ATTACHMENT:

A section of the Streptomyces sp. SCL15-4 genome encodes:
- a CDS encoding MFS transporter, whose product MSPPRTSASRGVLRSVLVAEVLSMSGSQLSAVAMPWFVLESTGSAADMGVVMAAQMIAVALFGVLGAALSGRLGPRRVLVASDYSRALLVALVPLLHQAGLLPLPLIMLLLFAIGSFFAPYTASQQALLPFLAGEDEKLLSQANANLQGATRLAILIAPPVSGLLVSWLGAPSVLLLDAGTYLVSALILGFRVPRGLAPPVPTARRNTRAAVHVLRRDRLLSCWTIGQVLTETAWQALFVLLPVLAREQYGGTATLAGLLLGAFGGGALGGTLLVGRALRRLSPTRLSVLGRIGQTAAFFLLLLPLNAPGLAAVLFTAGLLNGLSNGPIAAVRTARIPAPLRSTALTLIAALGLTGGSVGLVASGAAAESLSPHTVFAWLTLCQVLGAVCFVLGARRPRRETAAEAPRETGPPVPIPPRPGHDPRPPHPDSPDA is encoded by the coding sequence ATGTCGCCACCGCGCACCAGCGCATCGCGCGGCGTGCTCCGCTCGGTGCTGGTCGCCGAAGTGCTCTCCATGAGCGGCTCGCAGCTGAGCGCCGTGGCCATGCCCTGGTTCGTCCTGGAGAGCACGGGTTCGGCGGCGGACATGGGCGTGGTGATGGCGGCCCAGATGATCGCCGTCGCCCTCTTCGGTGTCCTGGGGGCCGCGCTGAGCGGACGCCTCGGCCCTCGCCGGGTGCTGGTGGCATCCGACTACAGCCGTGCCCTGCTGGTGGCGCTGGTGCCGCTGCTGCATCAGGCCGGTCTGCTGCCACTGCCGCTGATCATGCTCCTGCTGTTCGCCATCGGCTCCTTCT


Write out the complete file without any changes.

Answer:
A section of the Streptomyces sp. SCL15-4 genome encodes:
- a CDS encoding MFS transporter, whose product MSPPRTSASRGVLRSVLVAEVLSMSGSQLSAVAMPWFVLESTGSAADMGVVMAAQMIAVALFGVLGAALSGRLGPRRVLVASDYSRALLVALVPLLHQAGLLPLPLIMLLLFAIGSFFAPYTASQQALLPFLAGEDEKLLSQANANLQGATRLAILIAPPVSGLLVSWLGAPSVLLLDAGTYLVSALILGFRVPRGLAPPVPTARRNTRAAVHVLRRDRLLSCWTIGQVLTETAWQALFVLLPVLAREQYGGTATLAGLLLGAFGGGALGGTLLVGRALRRLSPTRLSVLGRIGQTAAFFLLLLPLNAPGLAAVLFTAGLLNGLSNGPIAAVRTARIPAPLRSTALTLIAALGLTGGSVGLVASGAAAESLSPHTVFAWLTLCQVLGAVCFVLGARRPRRETAAEAPRETGPPVPIPPRPGHDPRPPHPDSPDA is encoded by the coding sequence ATGTCGCCACCGCGCACCAGCGCATCGCGCGGCGTGCTCCGCTCGGTGCTGGTCGCCGAAGTGCTCTCCATGAGCGGCTCGCAGCTGAGCGCCGTGGCCATGCCCTGGTTCGTCCTGGAGAGCACGGGTTCGGCGGCGGACATGGGCGTGGTGATGGCGGCCCAGATGATCGCCGTCGCCCTCTTCGGTGTCCTGGGGGCCGCGCTGAGCGGACGCCTCGGCCCTCGCCGGGTGCTGGTGGCATCCGACTACAGCCGTGCCCTGCTGGTGGCGCTGGTGCCGCTGCTGCATCAGGCCGGTCTGCTGCCACTGCCGCTGATCATGCTCCTGCTGTTCGCCATCGGCTCCTTCT